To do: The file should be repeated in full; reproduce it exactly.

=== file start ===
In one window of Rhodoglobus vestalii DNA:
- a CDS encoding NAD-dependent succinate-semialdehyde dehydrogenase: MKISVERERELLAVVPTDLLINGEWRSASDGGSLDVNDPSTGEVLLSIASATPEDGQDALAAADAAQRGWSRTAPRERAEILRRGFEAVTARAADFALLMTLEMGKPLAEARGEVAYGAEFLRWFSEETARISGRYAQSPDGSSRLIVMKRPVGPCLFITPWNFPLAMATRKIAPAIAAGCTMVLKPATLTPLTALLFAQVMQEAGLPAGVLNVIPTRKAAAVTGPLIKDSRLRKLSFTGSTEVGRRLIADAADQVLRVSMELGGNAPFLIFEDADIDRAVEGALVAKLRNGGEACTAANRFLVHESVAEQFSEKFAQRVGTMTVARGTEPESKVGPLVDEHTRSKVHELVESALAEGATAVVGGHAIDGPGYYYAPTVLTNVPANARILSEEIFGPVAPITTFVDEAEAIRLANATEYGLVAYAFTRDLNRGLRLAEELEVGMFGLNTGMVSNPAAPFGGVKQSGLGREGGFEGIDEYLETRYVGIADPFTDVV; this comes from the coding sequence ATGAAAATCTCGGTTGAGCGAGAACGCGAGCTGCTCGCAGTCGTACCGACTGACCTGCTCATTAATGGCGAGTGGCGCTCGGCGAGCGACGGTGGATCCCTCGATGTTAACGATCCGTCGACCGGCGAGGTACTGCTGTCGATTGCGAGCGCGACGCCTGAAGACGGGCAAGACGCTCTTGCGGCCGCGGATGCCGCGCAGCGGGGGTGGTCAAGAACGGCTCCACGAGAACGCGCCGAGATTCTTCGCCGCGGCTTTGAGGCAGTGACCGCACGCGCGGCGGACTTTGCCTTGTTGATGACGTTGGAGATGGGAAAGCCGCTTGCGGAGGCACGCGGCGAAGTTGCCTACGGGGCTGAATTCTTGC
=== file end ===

In one window of Rhodoglobus vestalii DNA:
- a CDS encoding NAD-dependent succinate-semialdehyde dehydrogenase: MKISVERERELLAVVPTDLLINGEWRSASDGGSLDVNDPSTGEVLLSIASATPEDGQDALAAADAAQRGWSRTAPRERAEILRRGFEAVTARAADFALLMTLEMGKPLAEARGEVAYGAEFLRWFSEETARISGRYAQSPDGSSRLIVMKRPVGPCLFITPWNFPLAMATRKIAPAIAAGCTMVLKPATLTPLTALLFAQVMQEAGLPAGVLNVIPTRKAAAVTGPLIKDSRLRKLSFTGSTEVGRRLIADAADQVLRVSMELGGNAPFLIFEDADIDRAVEGALVAKLRNGGEACTAANRFLVHESVAEQFSEKFAQRVGTMTVARGTEPESKVGPLVDEHTRSKVHELVESALAEGATAVVGGHAIDGPGYYYAPTVLTNVPANARILSEEIFGPVAPITTFVDEAEAIRLANATEYGLVAYAFTRDLNRGLRLAEELEVGMFGLNTGMVSNPAAPFGGVKQSGLGREGGFEGIDEYLETRYVGIADPFTDVV; this comes from the coding sequence ATGAAAATCTCGGTTGAGCGAGAACGCGAGCTGCTCGCAGTCGTACCGACTGACCTGCTCATTAATGGCGAGTGGCGCTCGGCGAGCGACGGTGGATCCCTCGATGTTAACGATCCGTCGACCGGCGAGGTACTGCTGTCGATTGCGAGCGCGACGCCTGAAGACGGGCAAGACGCTCTTGCGGCCGCGGATGCCGCGCAGCGGGGGTGGTCAAGAACGGCTCCACGAGAACGCGCCGAGATTCTTCGCCGCGGCTTTGAGGCAGTGACCGCACGCGCGGCGGACTTTGCCTTGTTGATGACGTTGGAGATGGGAAAGCCGCTTGCGGAGGCACGCGGCGAAGTTGCCTACGGGGCTGAATTCTTGC